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I might have to give this a try. I have two good friends that I always have over to try my beer. I tell them to give me their honest opinion and it really wont hurt my feelings if they don't like it. For the most part they are always stoked on it and I find it hard to pull any negatives from them. I find it good as well, but can usually find some things that I wish to improve on. I just entered an IPA into my first competition to hopefully get some solid feedback. I think it's one of my better brews so far, I'm curious how it will do!
Good Luck...I would be interested to know how you did as well. Competitions intimidate me a little! One day!!
 
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jkmcd3

jkmcd3

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I always have a buddy over for a blind taste test of my beer and a commercial beer similar in style. I blind fold him and then poor the beers. He has no clue which one is which and you can get some really great feed back this way.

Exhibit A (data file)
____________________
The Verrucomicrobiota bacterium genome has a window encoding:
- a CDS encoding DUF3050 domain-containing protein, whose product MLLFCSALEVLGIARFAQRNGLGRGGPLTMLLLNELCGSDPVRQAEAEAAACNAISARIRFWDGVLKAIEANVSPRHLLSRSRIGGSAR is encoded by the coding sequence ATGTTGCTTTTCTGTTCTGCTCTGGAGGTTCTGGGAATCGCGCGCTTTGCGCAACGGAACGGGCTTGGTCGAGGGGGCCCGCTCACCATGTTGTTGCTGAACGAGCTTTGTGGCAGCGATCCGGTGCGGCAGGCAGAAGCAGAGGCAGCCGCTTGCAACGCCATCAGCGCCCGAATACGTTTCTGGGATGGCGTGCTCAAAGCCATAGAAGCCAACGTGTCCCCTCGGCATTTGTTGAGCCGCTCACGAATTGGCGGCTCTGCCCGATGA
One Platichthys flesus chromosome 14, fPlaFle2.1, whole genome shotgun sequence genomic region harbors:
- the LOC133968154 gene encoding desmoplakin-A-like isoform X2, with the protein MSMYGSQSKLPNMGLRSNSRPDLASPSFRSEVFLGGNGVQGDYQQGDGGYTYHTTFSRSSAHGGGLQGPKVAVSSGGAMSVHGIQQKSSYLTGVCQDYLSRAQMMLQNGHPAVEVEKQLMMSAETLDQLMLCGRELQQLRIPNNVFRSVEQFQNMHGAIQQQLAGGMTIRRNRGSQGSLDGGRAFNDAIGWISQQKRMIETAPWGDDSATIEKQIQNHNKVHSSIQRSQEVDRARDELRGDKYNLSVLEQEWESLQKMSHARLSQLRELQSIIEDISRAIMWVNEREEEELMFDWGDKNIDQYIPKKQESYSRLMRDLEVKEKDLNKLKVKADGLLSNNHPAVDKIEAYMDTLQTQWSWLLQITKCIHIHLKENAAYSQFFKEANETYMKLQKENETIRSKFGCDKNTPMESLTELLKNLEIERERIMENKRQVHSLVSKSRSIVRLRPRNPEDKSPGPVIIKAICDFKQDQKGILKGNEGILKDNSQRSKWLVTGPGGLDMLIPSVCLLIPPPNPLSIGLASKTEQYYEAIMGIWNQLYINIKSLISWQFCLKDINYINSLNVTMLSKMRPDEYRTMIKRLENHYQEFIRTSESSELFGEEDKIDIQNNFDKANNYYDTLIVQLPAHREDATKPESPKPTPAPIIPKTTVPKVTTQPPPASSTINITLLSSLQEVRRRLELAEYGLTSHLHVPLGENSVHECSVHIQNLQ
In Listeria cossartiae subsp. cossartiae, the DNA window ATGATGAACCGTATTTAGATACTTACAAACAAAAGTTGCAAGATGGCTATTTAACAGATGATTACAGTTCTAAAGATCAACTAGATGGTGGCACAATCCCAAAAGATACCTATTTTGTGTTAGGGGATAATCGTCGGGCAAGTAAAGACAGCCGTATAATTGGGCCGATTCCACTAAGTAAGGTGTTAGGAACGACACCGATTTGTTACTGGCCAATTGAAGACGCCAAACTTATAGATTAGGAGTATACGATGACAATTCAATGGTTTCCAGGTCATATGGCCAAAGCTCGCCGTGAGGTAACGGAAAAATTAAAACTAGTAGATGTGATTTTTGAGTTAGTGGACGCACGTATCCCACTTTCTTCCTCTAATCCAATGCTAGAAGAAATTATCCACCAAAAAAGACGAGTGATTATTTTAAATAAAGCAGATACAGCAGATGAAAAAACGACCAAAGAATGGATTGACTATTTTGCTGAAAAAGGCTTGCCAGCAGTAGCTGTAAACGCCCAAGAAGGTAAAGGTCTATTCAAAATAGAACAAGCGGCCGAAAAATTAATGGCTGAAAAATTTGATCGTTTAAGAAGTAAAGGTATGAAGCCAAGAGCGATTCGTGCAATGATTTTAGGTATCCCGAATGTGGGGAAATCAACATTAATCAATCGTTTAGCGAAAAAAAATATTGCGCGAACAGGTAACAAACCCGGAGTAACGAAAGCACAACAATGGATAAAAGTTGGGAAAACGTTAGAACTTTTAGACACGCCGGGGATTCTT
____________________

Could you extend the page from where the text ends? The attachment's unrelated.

This is interesting. I have actually done something a little similar. I pass out unmarked bottles of brew and not tell people what type it is, and ask them to tell me a beer that it reminds them of.

If I brewed a Hefe and i get feedback that it taste like Killians, I have obviously missed the mark!

Someone said their father-in-law...My pops has always hit me with truth when it comes to my brews. I still feel as though I shred them apart like no one else though!
 

BryceL

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Good Luck...I would be interested to know how you did as well. Competitions intimidate me a little! One day!!
Thanks! I'm really just doing it to get some feedback, so I haven't got my hopes up. The contest is the 30th and results should be out within the week after that.
 

neko

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I'm not the pickiest with my brews but I think almost every batch I make is pretty good to great, not always commercial quality, but I wouldn't hesitate giving it to friends. Lots of people tell me I should devote more time to it.